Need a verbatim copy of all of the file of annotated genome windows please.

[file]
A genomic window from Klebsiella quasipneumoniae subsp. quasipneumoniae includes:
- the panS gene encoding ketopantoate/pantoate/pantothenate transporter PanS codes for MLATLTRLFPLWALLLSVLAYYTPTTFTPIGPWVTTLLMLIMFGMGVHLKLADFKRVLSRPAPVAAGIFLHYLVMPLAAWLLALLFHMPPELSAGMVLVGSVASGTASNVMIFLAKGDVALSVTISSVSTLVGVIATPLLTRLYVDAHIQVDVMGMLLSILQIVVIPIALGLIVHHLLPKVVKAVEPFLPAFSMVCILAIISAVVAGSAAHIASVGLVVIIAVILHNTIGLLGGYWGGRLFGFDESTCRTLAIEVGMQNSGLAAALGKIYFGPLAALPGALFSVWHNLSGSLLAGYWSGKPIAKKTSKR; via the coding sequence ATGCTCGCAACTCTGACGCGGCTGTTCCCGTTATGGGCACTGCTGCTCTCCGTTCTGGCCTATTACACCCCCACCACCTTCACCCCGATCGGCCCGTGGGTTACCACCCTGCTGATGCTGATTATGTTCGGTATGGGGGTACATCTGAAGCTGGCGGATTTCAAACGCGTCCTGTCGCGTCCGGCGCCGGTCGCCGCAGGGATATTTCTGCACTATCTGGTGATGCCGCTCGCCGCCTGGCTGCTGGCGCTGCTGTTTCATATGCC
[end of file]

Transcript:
A genomic window from Klebsiella quasipneumoniae subsp. quasipneumoniae includes:
- the panS gene encoding ketopantoate/pantoate/pantothenate transporter PanS codes for MLATLTRLFPLWALLLSVLAYYTPTTFTPIGPWVTTLLMLIMFGMGVHLKLADFKRVLSRPAPVAAGIFLHYLVMPLAAWLLALLFHMPPELSAGMVLVGSVASGTASNVMIFLAKGDVALSVTISSVSTLVGVIATPLLTRLYVDAHIQVDVMGMLLSILQIVVIPIALGLIVHHLLPKVVKAVEPFLPAFSMVCILAIISAVVAGSAAHIASVGLVVIIAVILHNTIGLLGGYWGGRLFGFDESTCRTLAIEVGMQNSGLAAALGKIYFGPLAALPGALFSVWHNLSGSLLAGYWSGKPIAKKTSKR; via the coding sequence ATGCTCGCAACTCTGACGCGGCTGTTCCCGTTATGGGCACTGCTGCTCTCCGTTCTGGCCTATTACACCCCCACCACCTTCACCCCGATCGGCCCGTGGGTTACCACCCTGCTGATGCTGATTATGTTCGGTATGGGGGTACATCTGAAGCTGGCGGATTTCAAACGCGTCCTGTCGCGTCCGGCGCCGGTCGCCGCAGGGATATTTCTGCACTATCTGGTGATGCCGCTCGCCGCCTGGCTGCTGGCGCTGCTGTTTCATATGCC